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Basin

  • Place of origin:

    Egypt (possibly, made)
    Syria (possibly, made)

  • Date:

    ca. 1450-1500 (made)

  • Artist/Maker:

    Unknown

  • Materials and Techniques:

    Brass, hammered and chased, overlaid with silver

  • Museum number:

    741-1898

  • Gallery location:

    Islamic Middle East, Room 42, The Jameel Gallery, case 5

The shape of this vessel is typical of the Mamluk period, the era from 1250 to 1517 when the Muslim Mamluk dynasty ruled Egypt and Syria. Such vessels were used primarily to contain water. However, this example is decorated in a style known as ‘Veneto-Saracenic’. This type of metalwork has been the subject of ongoing scholarly debate as to whether it was produced in Venice or in Mamluk Syria and Egypt, and by Muslim or Venetian metalworkers. Venice during this period traded, and fought, extensively with the Turkish and Arab empires that bordered the Mediterranean basin. Venetian merchants brought to the city Near Eastern craftsmen and goods, which had an immediate influence on the indigenous population and eventually on the rest of Europe. But according to some recent research, there is no concrete evidence to state that such metalwork can be attributed to Muslim craftsmen working in 15th-century Venice, especially since the Venetian guild system would not have tolerated foreign craftsmen. It has also been suggested that two groups can be distinguished within the decorative repertoire of Veneto-Saracenic ware: one that can be attributed to Damascus and the other to Cairo. The linear use of inlay, the background decoration of scrolling stems, and the areas highlighted in silver on this basin all suggest that it belongs to the group made in Cairo in the 15th century.

Physical description

Circular brass basin with sloping sides and damascened in silver; the outer surface is engraved with elaborate arabesques foliage and is divided by silver lines into bands and compartments interspersed with knots and foliage. The design on the bottom of the basin has six lobed compartments radiating from a cluster of stems and spreading outwards in six repeating divisions; the whole is enclosed in a border of knotted quatrefoils. The decoration on the side of the basin is arranged in a broad band of six divisions above which a narrow band encircles the lip, the edge of the latter being also engraved with foliage. The interior of the bowl is enriched with a circular medallion of foliage springing from a star-shaped centre.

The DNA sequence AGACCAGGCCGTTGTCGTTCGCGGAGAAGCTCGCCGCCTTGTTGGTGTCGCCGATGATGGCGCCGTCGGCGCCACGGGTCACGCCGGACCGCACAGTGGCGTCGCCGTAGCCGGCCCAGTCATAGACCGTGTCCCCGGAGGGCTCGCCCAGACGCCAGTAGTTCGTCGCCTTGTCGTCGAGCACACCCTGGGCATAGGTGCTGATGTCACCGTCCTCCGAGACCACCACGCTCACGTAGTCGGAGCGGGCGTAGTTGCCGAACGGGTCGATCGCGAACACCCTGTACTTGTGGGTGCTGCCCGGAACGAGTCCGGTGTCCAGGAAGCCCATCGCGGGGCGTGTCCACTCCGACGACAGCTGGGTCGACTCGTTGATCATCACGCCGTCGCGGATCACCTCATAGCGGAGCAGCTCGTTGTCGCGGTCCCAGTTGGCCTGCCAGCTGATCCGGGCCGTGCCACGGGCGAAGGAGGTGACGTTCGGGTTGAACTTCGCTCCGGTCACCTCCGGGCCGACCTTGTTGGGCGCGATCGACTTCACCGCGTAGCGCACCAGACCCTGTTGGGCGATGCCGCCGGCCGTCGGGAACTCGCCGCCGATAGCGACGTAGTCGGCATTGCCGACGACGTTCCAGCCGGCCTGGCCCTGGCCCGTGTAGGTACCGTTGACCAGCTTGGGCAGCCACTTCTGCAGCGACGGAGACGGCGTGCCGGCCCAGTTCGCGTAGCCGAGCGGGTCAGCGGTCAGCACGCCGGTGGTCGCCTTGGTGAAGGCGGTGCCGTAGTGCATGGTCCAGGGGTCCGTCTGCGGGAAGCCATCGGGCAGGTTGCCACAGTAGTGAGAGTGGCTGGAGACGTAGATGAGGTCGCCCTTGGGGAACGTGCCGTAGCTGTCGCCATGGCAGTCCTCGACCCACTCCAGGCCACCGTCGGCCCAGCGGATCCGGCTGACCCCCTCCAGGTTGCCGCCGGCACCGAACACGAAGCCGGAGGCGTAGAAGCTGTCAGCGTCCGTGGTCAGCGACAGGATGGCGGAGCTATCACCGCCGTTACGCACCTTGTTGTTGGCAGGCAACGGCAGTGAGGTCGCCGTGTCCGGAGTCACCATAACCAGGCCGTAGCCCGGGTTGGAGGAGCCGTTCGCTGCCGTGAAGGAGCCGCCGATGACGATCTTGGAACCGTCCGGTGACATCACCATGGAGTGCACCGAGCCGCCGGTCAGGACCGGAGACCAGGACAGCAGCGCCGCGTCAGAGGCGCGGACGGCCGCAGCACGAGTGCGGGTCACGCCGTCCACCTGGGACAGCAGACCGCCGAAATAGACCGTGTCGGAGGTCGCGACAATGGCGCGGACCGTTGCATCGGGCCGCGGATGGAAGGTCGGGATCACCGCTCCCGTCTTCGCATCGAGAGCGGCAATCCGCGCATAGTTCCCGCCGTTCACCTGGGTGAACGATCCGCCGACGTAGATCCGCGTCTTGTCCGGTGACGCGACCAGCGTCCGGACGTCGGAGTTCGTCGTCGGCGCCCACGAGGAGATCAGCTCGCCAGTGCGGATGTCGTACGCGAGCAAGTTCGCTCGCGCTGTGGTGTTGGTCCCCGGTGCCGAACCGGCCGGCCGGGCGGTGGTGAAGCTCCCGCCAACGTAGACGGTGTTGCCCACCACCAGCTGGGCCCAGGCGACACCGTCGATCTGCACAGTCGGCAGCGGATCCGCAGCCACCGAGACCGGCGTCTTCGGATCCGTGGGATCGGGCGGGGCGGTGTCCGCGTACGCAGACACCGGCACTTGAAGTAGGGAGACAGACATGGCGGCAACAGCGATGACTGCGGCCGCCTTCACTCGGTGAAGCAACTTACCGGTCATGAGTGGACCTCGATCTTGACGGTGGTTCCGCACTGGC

Place of Origin

Egypt (possibly, made)
Syria (possibly, made)

Date

ca. 1450-1500 (made)

Artist/maker

Unknown

Materials and Techniques

Brass, hammered and chased, overlaid with silver

Dimensions

Height: 15.9 cm, Diameter: 46.7 cm

Object history note

The shape of this vessel is typical of the Mamluk period used primarily for to contain water.

Historical context note

Veneto-Saracenic metalwork has been the subject of ongoing scholarly debate over whether these objects were produced in Venice or in Mamluk Syria and Egypt by either Muslim or Venetian craftsmen. According to recent research by Hans Huth, the theory that much of this metalwork may be attributed to Muslim craftsmen working in 15th century Venice lacks any concrete evidence, moreover the Venetian guild system would not have tolerated the presence of foreign craftsmen on Venetian soil. James Allan has suggested that two groups based on decorative repertoire may be identified reattributing this ware to the Near East, specifically to Damascus and Cairo. Based on its linear use of inlay, background decoration of scrolling stems and areas highlighted in silver, this vessel would belong to the group made in 15th century Cairo. Comparisons with Cairene Quran decoration of the 15th century suggest this.

Descriptive line

Brass basin with 'Veneto-Saracenic' decoration in silver, Egypt or Syria, ca. 1450-1500.

Bibliographic References (Citation, Note/Abstract, NAL no)

J. Allan, Metalwork of the Islamic World. The Aron Collection. London, 1986.

Labels and date

Brass Basin
Egypt or Syria
1450-1500

The rounded bottom and inward-sloping sides are typical of basins made in Egypt and Syria in the late 15th century. The decoration in the Veneto-Saracenic style is very similar to the bucket on the left, which was signed by Zayn al-Din. The basin must therefore have been produced in the Middle East rather than Italy.

Brass and silver wire

Museum no. 741-1898 [Jameel Gallery]

Production Note

Wares like this are often attributed to Italy, but both the shape and decoration are typical of Egypt and Syria in the late 15th century.

Materials

Brass; Silver

Techniques

Chasing; Hammering

Subjects depicted

Knots; Quatrefoils; Arabesques; Foliage

Categories

Metalwork

Collection

Middle East Section

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